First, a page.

This is what happens to me practically every time I get into the second act of a new story:
The most brilliant idea that I’ve ever had pops up like a dandelion.
It’s just there, all of a sudden, full grown and beautiful. Full of wishes and dreams.
This delicate dandelion of an idea is the idea. The one that’s going to make me a bestseller. The one that’s going to be the best book I’ve ever written.
So, what in the hell am I doing still working on this other thing. This stupid, slow, sloggy thing that I hate only marginally less than I hate mayonnaise.
And I really hate mayonnaise.
Of course, though, there’s this one little thing: This stupid, slow, sloggy thing was my last brilliant dandelion idea. And it came while I was deep in the mire of my last great idea. And so on. And so on.
I told you about my one rule: no editing while drafting.
That’s really a kind of sub-rule to the actual, true one rule. The only rule that really matters.
Finish that first draft.
No matter how much you hate it while you’re writing the second act and no matter how great your next idea is, finishing your manuscript is the only thing that matters.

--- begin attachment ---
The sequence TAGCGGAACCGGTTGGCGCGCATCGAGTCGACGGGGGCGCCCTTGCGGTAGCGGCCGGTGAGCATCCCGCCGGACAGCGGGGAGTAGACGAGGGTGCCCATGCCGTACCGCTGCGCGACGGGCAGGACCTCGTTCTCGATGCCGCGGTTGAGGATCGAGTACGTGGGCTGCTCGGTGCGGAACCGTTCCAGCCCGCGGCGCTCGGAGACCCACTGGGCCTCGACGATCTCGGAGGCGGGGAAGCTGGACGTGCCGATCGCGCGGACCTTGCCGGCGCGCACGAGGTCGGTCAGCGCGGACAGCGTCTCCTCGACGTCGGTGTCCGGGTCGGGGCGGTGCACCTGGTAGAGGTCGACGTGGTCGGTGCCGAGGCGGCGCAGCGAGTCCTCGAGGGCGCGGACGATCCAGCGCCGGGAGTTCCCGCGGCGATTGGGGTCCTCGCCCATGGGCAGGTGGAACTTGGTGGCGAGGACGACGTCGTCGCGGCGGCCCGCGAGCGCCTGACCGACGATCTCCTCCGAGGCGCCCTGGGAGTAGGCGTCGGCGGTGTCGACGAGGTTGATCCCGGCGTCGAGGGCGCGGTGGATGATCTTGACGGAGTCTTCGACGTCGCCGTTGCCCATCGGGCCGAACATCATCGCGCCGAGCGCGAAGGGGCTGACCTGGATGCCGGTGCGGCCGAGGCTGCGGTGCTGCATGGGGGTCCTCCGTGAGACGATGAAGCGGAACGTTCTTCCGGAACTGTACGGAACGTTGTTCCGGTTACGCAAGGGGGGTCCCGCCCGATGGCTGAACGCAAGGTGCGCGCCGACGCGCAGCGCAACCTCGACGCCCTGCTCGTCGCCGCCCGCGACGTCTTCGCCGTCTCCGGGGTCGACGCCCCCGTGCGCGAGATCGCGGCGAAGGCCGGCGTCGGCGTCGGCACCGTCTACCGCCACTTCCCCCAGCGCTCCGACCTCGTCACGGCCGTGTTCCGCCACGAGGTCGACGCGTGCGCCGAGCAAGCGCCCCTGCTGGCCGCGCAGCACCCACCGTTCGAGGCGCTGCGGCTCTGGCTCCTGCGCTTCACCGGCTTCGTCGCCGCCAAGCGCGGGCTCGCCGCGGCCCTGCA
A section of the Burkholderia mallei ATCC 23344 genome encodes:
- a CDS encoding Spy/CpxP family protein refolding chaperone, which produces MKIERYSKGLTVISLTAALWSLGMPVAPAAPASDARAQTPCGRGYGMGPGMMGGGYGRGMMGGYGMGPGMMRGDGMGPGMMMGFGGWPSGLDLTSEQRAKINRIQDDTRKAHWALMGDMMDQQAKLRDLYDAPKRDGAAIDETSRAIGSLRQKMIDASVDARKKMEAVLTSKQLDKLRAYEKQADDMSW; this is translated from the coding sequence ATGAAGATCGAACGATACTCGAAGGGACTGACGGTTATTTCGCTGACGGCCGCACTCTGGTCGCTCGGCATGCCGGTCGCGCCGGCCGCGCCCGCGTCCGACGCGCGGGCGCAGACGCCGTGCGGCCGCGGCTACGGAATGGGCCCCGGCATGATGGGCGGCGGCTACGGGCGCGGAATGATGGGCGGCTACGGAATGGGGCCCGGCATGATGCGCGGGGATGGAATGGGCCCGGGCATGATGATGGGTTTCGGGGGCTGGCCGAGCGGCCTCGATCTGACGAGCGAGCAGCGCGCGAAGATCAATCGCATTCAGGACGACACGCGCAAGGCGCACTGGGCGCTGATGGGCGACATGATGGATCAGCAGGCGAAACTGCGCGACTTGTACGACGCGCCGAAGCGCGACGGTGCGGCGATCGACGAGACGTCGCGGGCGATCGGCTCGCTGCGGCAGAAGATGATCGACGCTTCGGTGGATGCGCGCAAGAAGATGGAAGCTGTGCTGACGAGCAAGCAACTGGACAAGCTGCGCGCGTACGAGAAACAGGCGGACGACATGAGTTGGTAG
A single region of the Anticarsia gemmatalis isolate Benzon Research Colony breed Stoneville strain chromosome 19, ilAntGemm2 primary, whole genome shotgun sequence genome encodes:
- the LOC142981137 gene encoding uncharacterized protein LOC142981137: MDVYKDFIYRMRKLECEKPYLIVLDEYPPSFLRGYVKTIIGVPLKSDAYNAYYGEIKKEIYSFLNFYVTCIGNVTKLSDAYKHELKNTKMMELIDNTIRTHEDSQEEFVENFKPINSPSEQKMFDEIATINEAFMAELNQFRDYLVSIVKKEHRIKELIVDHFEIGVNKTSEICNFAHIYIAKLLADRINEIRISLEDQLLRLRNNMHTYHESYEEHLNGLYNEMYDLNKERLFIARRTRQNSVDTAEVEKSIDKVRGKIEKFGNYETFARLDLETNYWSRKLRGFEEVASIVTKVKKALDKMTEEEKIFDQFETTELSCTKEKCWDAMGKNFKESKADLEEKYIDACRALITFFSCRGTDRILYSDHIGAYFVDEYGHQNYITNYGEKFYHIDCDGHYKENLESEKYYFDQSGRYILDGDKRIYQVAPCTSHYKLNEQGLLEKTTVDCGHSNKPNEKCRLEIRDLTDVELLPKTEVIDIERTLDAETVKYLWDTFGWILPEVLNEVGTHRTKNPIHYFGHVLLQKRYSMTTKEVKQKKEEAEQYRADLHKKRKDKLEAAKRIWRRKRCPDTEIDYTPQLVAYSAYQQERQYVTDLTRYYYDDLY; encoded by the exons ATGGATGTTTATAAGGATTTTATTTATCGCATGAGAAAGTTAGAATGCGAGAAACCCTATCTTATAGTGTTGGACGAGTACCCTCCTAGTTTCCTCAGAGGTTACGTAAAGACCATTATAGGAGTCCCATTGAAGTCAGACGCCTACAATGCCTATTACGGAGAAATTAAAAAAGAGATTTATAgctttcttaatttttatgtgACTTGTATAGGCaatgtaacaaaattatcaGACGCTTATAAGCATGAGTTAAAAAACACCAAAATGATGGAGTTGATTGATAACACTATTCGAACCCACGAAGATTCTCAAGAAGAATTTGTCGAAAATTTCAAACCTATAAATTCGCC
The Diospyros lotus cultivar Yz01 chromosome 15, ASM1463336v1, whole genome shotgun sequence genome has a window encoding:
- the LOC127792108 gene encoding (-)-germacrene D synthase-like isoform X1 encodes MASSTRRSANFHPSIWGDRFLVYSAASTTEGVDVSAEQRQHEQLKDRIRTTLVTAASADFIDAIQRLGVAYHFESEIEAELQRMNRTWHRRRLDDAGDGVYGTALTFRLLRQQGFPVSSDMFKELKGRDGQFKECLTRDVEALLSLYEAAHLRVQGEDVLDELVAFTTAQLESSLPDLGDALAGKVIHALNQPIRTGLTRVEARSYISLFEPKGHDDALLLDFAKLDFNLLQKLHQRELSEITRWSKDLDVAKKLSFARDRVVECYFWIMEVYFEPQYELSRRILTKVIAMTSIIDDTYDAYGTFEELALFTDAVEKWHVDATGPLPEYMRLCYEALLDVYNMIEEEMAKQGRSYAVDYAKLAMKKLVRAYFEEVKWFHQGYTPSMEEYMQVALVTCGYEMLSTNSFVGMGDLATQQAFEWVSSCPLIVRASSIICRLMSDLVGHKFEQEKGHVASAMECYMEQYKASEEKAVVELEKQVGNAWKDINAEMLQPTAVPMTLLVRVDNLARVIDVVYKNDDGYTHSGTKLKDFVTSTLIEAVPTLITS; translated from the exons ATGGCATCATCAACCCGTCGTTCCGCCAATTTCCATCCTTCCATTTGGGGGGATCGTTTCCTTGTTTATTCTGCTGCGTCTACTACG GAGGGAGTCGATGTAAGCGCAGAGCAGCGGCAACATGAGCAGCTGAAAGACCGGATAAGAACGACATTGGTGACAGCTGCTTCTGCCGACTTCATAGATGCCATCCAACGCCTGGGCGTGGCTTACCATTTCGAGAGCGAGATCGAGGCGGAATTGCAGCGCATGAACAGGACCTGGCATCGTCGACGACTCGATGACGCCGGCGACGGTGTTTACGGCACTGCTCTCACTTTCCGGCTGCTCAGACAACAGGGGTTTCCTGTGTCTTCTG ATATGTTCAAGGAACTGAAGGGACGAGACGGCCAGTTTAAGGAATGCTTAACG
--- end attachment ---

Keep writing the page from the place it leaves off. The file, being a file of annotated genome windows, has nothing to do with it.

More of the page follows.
Let me put that more concisely. (I’m going to curse. Plug your ears if you’re sensitive.)
Finish the first fucking draft. Just. Finish. It. Ninja. Writer.
Here’s what you do with that great idea that’s poking at your brain, trying to distract you from your prime imperative: Write it down. After you’ve done your work for the day on your current work-in-progress, spend some time developing it and testing it.
Do that as often as you want to. As often as new ideas pop-up in the lawn of your creative brain.
Develop and test a whole stable of ideas so that when you’re finally finished with the book you’re working on, you can have your choice for the next.
That’s how you take the long game view of this writing career thing.
If you haven’t done it already, go on over and get signed up for How to Develop + Test a Story Idea (H2DSI.) It’s free. It really works. It’s the exact method I use to make sure that I never get to the end of one story and find myself with nothing to start. And it’s the method I use to make sure those beautiful dandelion ideas don’t blow away on the wind before I can get to them.
I have a separate notebook just for my developed ideas. You can do that, or just use a fresh page in your current notebook.
Come on over to Facebook and check in when you’re all signed up for H2DSI.